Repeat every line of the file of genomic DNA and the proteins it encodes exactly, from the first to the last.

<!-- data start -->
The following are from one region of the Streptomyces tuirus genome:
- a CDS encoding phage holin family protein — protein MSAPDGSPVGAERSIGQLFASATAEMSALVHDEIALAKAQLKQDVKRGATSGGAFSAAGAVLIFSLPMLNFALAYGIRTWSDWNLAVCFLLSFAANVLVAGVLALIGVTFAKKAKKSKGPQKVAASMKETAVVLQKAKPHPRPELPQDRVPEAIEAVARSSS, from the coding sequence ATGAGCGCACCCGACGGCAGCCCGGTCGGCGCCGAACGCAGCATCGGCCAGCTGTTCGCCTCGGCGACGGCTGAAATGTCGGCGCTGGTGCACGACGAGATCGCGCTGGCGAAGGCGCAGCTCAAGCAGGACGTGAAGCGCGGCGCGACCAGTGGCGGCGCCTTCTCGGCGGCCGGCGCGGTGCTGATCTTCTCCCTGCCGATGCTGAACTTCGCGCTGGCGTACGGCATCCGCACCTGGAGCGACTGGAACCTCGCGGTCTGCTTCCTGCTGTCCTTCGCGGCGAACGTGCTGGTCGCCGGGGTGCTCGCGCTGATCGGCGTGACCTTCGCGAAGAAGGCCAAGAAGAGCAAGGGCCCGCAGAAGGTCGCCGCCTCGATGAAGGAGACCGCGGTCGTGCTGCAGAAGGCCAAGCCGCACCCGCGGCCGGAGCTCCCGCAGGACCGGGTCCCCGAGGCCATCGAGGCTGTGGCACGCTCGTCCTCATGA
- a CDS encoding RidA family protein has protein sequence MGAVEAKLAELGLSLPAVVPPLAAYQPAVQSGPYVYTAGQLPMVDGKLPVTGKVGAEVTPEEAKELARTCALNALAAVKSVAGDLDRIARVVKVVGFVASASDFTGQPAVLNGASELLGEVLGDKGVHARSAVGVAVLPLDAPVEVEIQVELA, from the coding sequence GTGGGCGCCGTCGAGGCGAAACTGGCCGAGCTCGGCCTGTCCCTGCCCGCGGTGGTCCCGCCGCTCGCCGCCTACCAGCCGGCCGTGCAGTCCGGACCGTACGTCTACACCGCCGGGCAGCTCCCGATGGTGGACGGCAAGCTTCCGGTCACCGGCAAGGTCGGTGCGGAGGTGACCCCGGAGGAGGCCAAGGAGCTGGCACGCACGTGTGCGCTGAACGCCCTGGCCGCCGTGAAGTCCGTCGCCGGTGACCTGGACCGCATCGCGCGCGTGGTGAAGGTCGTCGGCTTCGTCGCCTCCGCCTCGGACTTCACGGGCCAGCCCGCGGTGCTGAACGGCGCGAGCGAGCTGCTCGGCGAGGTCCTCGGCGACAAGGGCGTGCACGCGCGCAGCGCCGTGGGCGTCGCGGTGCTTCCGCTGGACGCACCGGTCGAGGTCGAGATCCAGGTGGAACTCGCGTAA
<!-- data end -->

The following are from one region of the Streptomyces tuirus genome:
- a CDS encoding phage holin family protein — protein MSAPDGSPVGAERSIGQLFASATAEMSALVHDEIALAKAQLKQDVKRGATSGGAFSAAGAVLIFSLPMLNFALAYGIRTWSDWNLAVCFLLSFAANVLVAGVLALIGVTFAKKAKKSKGPQKVAASMKETAVVLQKAKPHPRPELPQDRVPEAIEAVARSSS, from the coding sequence ATGAGCGCACCCGACGGCAGCCCGGTCGGCGCCGAACGCAGCATCGGCCAGCTGTTCGCCTCGGCGACGGCTGAAATGTCGGCGCTGGTGCACGACGAGATCGCGCTGGCGAAGGCGCAGCTCAAGCAGGACGTGAAGCGCGGCGCGACCAGTGGCGGCGCCTTCTCGGCGGCCGGCGCGGTGCTGATCTTCTCCCTGCCGATGCTGAACTTCGCGCTGGCGTACGGCATCCGCACCTGGAGCGACTGGAACCTCGCGGTCTGCTTCCTGCTGTCCTTCGCGGCGAACGTGCTGGTCGCCGGGGTGCTCGCGCTGATCGGCGTGACCTTCGCGAAGAAGGCCAAGAAGAGCAAGGGCCCGCAGAAGGTCGCCGCCTCGATGAAGGAGACCGCGGTCGTGCTGCAGAAGGCCAAGCCGCACCCGCGGCCGGAGCTCCCGCAGGACCGGGTCCCCGAGGCCATCGAGGCTGTGGCACGCTCGTCCTCATGA
- a CDS encoding RidA family protein has protein sequence MGAVEAKLAELGLSLPAVVPPLAAYQPAVQSGPYVYTAGQLPMVDGKLPVTGKVGAEVTPEEAKELARTCALNALAAVKSVAGDLDRIARVVKVVGFVASASDFTGQPAVLNGASELLGEVLGDKGVHARSAVGVAVLPLDAPVEVEIQVELA, from the coding sequence GTGGGCGCCGTCGAGGCGAAACTGGCCGAGCTCGGCCTGTCCCTGCCCGCGGTGGTCCCGCCGCTCGCCGCCTACCAGCCGGCCGTGCAGTCCGGACCGTACGTCTACACCGCCGGGCAGCTCCCGATGGTGGACGGCAAGCTTCCGGTCACCGGCAAGGTCGGTGCGGAGGTGACCCCGGAGGAGGCCAAGGAGCTGGCACGCACGTGTGCGCTGAACGCCCTGGCCGCCGTGAAGTCCGTCGCCGGTGACCTGGACCGCATCGCGCGCGTGGTGAAGGTCGTCGGCTTCGTCGCCTCCGCCTCGGACTTCACGGGCCAGCCCGCGGTGCTGAACGGCGCGAGCGAGCTGCTCGGCGAGGTCCTCGGCGACAAGGGCGTGCACGCGCGCAGCGCCGTGGGCGTCGCGGTGCTTCCGCTGGACGCACCGGTCGAGGTCGAGATCCAGGTGGAACTCGCGTAA